And as 2011 advanced, the Cameron regime looked a whole lot more like a hard-line Conservative government. “We are making cuts that Margaret Thatcher in the 1980s could only have dreamt of,” boasted Tory minister Greg Barker in April. As those on benefits became more demonised than they were before mass unemployment returned to Britain, a Government report proposed forcing cancer patients undergoing chemotherapy to be assessed for their fitness for work. With little co-ordinated opposition, the Government pushed through the first stage of the privatisation of the NHS, without bothering with the courtesy of putting it before the electorate first. And as Cameron flounced out of the EU Treaty negotiations – after making sure journalists were briefed he had eaten a full English breakfast – it was clear Britain had the most Eurosceptic government since World War II. But still the Liberal Democrats – a now indisputably rag-tag bunch of opportunists – kept the Government in power in cynical defiance of their (former) voters, with just the odd bit of choreographed “letting off steam” to keep up the pretence they were anything other than Tory voting fodder.
Though Cameron remained largely untouched, economic upheavals invariably cause things to “kick off”, as the BBC’s Paul Mason puts it. The students had led the charge at the end of 2010, throwing off illusions about British passivity and proving that it was possible to resist. They had put the trade unions “on the spot”, as Unite general secretary Len McCluskey put it. Many an obituary has been written for the labour movement since the hammering it suffered under Thatcher, but in 2011 it returned to the stage. Its unique potential to mobilise was showcased on March 26th, as it organised the biggest workers’ demonstration in a generation. The theme was ‘March for the Alternative’, and though that alternative remains far from properly sketched out, here was the biggest show of defiance against Tory rule yet.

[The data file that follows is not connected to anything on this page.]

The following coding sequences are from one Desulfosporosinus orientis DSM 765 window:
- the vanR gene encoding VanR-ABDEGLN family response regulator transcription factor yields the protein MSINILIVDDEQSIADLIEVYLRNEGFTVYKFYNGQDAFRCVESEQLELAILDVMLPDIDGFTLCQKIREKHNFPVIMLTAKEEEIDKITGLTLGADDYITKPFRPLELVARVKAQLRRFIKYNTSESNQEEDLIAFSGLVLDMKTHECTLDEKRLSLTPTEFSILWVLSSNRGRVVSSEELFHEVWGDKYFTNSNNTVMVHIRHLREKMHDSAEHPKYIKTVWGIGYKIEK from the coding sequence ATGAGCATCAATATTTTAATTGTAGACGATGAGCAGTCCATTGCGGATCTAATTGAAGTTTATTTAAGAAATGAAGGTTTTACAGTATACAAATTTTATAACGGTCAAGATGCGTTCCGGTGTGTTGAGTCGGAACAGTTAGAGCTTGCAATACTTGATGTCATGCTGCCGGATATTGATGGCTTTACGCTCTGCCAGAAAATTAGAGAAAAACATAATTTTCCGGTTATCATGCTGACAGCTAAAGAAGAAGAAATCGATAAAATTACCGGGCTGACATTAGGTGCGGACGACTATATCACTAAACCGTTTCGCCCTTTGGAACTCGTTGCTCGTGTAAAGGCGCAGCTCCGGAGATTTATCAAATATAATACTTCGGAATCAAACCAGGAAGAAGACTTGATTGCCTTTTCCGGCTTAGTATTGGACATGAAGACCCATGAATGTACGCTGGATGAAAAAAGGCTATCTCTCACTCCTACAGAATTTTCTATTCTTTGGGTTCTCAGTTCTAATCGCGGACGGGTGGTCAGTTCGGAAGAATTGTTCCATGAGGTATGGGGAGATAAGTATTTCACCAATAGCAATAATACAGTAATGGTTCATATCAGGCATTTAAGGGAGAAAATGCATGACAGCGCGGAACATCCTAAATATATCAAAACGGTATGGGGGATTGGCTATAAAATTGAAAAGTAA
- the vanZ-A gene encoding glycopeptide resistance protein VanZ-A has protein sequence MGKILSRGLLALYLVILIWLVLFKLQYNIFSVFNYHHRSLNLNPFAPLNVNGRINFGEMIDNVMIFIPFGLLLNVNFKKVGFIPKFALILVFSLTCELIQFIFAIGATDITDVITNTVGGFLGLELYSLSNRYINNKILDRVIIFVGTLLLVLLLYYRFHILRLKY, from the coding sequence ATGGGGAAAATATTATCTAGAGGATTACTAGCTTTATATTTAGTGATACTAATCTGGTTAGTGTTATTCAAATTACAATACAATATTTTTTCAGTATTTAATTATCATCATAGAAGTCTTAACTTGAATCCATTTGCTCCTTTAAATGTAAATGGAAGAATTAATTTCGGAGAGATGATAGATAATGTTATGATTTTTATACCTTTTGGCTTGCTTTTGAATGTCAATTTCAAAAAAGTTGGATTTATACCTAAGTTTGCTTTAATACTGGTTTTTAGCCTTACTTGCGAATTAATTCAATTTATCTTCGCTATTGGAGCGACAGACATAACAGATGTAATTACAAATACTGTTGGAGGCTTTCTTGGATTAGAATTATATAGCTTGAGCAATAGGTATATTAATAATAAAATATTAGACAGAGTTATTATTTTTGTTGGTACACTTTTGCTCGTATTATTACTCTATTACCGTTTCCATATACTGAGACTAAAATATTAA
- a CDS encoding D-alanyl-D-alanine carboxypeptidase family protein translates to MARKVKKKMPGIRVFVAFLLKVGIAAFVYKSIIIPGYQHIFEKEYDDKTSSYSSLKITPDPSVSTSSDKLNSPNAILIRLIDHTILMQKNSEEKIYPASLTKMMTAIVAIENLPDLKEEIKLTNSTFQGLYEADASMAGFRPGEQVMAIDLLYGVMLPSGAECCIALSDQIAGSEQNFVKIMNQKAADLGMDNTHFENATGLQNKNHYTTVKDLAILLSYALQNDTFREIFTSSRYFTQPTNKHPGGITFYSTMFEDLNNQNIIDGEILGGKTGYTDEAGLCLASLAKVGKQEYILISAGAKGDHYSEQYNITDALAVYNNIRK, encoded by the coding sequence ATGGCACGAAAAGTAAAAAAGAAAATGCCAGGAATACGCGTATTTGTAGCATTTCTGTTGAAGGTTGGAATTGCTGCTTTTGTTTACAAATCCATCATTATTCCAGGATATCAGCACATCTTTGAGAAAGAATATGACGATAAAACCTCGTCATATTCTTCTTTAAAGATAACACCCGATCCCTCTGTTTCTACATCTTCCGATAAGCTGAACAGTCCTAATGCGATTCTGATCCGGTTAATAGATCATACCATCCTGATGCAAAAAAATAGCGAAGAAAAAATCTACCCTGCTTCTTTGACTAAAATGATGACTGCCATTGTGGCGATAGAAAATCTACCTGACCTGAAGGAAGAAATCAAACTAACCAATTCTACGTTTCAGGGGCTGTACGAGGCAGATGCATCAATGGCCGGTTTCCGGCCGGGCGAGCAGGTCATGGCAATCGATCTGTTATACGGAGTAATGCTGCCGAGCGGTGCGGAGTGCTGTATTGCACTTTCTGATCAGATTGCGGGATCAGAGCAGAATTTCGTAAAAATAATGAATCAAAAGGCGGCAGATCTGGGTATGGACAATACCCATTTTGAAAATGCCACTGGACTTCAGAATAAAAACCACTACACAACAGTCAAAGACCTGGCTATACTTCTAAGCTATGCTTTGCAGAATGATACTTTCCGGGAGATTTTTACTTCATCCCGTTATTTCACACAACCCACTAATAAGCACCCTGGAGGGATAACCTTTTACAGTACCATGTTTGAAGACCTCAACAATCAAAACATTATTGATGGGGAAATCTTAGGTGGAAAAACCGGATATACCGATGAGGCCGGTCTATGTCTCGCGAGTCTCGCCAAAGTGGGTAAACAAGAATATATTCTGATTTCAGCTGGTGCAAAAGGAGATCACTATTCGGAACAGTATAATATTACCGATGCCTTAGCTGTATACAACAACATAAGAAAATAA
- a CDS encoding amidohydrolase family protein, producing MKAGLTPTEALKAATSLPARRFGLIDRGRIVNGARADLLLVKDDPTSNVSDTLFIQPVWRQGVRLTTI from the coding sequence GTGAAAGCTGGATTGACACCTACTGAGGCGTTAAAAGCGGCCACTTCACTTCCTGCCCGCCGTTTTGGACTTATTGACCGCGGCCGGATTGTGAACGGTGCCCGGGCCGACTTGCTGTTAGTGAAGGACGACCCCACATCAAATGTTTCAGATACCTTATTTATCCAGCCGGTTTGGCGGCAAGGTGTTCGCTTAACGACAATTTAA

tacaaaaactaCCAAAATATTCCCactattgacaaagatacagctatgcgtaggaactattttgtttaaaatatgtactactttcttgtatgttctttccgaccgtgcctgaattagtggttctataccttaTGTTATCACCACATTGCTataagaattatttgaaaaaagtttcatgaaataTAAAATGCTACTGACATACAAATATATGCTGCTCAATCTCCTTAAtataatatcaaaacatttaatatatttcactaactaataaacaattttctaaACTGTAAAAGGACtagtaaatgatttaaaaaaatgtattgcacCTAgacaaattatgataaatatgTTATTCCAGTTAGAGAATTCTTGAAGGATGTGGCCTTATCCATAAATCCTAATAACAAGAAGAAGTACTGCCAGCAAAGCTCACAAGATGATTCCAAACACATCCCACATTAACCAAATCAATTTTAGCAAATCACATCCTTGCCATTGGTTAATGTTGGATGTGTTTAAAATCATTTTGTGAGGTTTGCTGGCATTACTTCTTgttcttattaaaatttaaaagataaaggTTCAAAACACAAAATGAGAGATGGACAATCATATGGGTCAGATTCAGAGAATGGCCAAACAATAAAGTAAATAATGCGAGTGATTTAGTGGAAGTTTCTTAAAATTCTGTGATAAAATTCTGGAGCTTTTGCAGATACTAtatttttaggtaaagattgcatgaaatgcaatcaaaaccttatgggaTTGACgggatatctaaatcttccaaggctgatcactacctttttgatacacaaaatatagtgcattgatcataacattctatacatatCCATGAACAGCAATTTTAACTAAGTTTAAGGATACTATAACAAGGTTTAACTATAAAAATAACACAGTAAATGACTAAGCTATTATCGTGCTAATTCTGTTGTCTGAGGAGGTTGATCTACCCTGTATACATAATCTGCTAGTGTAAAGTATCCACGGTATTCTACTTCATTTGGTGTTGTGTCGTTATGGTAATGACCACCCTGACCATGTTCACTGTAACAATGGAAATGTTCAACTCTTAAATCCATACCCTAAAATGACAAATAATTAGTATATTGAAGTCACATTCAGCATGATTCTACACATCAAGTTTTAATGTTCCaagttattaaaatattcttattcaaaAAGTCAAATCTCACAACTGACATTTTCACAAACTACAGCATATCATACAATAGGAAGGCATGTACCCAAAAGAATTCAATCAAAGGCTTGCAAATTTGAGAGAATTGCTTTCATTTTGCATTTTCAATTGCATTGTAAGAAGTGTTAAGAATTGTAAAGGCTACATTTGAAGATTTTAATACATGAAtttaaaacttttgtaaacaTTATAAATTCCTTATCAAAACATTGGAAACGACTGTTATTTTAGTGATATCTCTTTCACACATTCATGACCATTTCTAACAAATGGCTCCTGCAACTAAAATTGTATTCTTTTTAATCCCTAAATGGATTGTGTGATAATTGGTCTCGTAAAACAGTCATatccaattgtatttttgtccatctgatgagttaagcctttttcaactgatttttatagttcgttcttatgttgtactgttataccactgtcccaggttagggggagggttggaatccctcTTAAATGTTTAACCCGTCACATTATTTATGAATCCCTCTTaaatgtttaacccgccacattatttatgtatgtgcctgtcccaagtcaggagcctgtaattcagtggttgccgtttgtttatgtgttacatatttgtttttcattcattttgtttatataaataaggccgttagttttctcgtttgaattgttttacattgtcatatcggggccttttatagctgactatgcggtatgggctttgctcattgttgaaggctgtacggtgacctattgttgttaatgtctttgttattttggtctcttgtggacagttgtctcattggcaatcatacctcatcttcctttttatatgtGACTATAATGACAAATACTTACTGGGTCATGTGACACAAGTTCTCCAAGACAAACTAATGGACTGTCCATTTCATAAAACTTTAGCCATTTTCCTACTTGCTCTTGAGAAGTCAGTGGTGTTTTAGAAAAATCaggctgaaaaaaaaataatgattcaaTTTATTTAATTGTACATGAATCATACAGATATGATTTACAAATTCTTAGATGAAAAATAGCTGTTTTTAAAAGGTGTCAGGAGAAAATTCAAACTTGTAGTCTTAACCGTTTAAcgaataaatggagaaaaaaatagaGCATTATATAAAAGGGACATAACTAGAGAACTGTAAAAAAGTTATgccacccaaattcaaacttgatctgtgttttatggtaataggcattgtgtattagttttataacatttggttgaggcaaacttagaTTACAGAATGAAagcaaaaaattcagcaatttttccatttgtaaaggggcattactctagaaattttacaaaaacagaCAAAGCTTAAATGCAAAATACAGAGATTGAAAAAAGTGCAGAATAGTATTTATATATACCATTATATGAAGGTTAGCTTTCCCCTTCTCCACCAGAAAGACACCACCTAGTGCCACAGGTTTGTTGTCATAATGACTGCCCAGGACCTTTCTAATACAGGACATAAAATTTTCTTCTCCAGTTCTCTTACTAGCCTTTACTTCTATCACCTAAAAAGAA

But it was a Tory attempt to impose a deficit tax on public sector workers that forced the trade unions into action. Superficially, it was about pensions: they were becoming unaffordable, claimed the Government, even as a report it commissioned by ultra-Blairite New Labour ex-minister Lord Hutton revealed that pensions would shrink as a proportion of GDP in the years ahead. Indeed, the money raised from increased contributions is to flow straight into the Treasury’s coffers. On June 30th, teachers and civil servants went out on strike, and Tory minister Francis Maude had his arguments torn to shreds on national radio. Then came the biggie: on November 30th, public sector workers ranging from dinner ladies to top civil servants, lollipop ladies to nurses came out in the biggest industrial action since the 1926 General Strike.
There was a sense of exhilaration that comes from sharing a common purpose on the day. It didn’t last. In the face of media hostility, the union leaderships (with honourable exceptions) failed to present their compelling case in a way that could resonate with an increasingly union-free workplace. Dave Prentis, the general secretary of Unison, had promised “the fight of our lives”, but looks set to lead a capitulation to Government proposals. No concessions on the key issues were offered, and civil servants’ union PCS – whose leader, Mark Serwotka, had shown the most determination of the trade union leadership – was locked out of talks. And so 2011 could end with what may come to be seen as the biggest trade union defeat since Thatcher.